Charter reportedly is in discussions with cable networks about developing an inexpensive streaming offering, according to a Wall Street Journal report.
The bundle, which would not include any major sports channels, would cost between $15 and $20 per month, and directly contradicts President and CEO Tom Rutledge's recent statements rejecting the idea of debuting an over-the-top video service.
That said, money talks. While Charter Communications doesn't want high-value service customers to choose a less revenue-generating OTT option, by shunning the market entirely Charter cuts itself off from those households uninterested in or unable to pay for traditional cable bundles.
This already appears to be happening: Last quarter, Charter lost about 100,000 video subscribers, according to its annual report. While most losses occurred in legacy Time Warner Cable markets, some subscribers dropped legacy Charter services, the company said.
Bolstering talk about Charter's potential OTT offering is recent news about the operator's pact with AMC Networks to distribute original AMC content. And Charter already has infrastructure in place to support OTT, the company said.
"Charter wants programmers to offer their content OTT. We have invested millions of dollars building an infrastructure that enables and encourages our customers to watch video online or OTT," the company said in a March 2016 SEC filing.
Charter declined to comment on the report, a spokesperson told Light Reading's Mari Silbey.
The cable operator, which recently finalized its acquisition of NewWave Communications, sees continued growth from high-speed data and business services powered by fiber-based ultra-broadband, executives told a financial conference this week.
During the first quarter of 2017, cable operators gained about 1 million subscribers in this period, while the top telephone companies lost approximately 45,000 subscribers, according to a recent study by Leichtman Research Group.
Global communications service providers continue to evolve their networks to deliver the user-driven service models and higher bandwidths demanded by consumers. At the same time, 5G densification initiatives are top of mind around the globe, with hundreds of thousands of 5G small cells needing an open, programmable and highly scalable access technology to fuel the growing demand for connectivity. As a result, 5G densification projects will demand fixed-access networks, supporting fronthaul, backhaul and crosshaul applications that provide:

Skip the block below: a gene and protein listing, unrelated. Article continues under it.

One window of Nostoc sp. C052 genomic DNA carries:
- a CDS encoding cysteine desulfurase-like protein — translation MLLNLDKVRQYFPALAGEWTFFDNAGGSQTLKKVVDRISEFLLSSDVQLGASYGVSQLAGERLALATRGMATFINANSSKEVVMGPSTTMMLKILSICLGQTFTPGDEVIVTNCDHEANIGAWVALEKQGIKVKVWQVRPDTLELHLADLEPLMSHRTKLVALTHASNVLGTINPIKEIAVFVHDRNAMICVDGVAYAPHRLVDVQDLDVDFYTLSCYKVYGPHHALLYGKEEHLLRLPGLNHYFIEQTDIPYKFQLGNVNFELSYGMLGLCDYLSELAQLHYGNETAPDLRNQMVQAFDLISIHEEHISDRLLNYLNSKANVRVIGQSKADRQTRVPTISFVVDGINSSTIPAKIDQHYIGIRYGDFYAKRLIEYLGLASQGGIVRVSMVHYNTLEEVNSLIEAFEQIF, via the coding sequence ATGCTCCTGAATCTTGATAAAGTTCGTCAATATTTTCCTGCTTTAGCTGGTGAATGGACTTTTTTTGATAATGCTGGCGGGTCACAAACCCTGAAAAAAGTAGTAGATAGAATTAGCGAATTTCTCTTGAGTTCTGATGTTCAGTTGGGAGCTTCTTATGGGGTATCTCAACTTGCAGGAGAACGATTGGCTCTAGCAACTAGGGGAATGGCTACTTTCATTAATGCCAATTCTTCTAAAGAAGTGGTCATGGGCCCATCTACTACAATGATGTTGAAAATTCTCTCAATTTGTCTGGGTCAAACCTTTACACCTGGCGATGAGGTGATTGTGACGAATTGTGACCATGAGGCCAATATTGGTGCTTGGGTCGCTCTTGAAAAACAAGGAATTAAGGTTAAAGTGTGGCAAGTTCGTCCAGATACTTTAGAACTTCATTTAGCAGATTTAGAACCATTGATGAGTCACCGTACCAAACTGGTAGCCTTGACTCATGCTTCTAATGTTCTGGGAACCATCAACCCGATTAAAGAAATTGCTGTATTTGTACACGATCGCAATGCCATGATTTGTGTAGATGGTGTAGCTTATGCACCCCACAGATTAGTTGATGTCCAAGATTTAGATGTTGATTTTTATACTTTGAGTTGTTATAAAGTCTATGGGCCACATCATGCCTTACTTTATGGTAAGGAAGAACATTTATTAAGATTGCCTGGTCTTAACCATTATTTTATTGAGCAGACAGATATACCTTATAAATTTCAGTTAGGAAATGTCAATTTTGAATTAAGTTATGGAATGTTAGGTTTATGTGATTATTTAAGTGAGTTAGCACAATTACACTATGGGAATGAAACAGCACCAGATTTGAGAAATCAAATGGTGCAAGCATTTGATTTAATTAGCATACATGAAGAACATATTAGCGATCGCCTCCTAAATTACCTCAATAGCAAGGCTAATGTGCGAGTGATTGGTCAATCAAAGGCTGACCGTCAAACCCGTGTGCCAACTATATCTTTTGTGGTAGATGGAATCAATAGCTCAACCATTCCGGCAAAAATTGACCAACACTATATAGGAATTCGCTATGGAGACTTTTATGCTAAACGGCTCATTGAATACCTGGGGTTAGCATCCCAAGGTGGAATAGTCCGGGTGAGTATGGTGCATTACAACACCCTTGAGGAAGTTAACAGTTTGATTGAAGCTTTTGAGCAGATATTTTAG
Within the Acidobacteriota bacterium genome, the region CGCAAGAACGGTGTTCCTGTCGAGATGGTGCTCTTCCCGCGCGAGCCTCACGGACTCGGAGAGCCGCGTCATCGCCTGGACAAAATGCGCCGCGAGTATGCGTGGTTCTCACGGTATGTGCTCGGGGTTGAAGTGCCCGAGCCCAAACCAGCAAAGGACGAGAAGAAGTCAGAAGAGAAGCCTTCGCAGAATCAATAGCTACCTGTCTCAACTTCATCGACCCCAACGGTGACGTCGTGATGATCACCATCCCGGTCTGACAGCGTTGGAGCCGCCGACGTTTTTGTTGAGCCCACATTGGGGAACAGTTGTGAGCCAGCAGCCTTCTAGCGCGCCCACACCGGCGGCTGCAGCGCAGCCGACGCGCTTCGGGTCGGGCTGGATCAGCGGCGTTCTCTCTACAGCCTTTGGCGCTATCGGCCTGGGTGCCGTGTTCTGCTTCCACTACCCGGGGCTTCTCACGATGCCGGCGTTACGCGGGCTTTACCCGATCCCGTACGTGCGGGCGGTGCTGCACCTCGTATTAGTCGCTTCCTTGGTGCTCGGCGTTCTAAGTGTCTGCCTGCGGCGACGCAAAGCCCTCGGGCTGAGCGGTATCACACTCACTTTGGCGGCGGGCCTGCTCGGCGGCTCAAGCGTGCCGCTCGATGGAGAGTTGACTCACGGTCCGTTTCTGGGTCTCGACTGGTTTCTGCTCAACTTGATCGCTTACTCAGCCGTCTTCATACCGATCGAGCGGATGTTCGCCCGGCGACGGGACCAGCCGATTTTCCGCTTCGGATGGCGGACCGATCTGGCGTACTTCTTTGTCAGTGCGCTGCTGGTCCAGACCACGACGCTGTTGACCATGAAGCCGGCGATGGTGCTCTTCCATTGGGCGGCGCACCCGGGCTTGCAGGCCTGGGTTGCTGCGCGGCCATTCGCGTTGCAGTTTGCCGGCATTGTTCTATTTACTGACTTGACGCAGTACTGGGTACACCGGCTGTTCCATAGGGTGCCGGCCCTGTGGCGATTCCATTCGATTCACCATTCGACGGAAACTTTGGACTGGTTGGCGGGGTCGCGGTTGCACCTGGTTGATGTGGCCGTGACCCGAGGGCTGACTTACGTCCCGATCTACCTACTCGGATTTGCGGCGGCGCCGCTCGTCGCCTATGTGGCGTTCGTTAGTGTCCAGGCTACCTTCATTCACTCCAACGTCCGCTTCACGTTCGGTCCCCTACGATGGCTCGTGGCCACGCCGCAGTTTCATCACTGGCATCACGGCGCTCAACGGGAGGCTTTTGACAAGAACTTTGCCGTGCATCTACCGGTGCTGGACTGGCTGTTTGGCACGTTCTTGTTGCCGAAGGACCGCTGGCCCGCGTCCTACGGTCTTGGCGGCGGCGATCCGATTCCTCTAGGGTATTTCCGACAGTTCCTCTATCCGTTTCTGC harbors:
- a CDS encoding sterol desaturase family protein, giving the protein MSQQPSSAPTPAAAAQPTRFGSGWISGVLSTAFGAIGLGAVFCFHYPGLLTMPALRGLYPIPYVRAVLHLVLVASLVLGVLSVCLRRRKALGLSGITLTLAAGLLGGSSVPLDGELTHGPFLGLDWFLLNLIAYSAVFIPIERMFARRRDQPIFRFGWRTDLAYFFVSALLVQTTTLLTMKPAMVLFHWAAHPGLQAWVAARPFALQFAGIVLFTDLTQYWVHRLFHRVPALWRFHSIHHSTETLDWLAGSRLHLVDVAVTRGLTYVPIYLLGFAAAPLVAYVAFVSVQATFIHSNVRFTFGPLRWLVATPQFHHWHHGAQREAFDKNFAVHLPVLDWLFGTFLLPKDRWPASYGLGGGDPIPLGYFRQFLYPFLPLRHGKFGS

Service agility by applying modern data center principles aligned with DevOps service creation and deployment
Hardware and facilities redundancy offering unprecedented business continuity
Low latency supporting the rigid specifications of the 5G standard
Network elasticity to support service growth to not just multi-gigabit, but multi-10Gbit/s levels
Cost sensitivity supporting mass market services further enabled by Fixed Access Network Sharing (FANS)
With the current maturation of 10G broadband technologies, and the heightened demand for high-speed fixed and mobile connectivity, 2017 is promising to be the year mass-market, multi-gigabit 10Gbit/s fiber services become commercially viable.
NG-PON2 broadband access technology is already in trials with multiple major network operators but is it too early for the commercial deployment of this next generation ultra-broadband technology? In this UBB2020 live radio show, ADTRAN's Kurt Raaflaub provides an update on NG-PON2 developments and chats to Light Reading's Ray Le Maistre about how this technology could play a role in production access networks in 2017.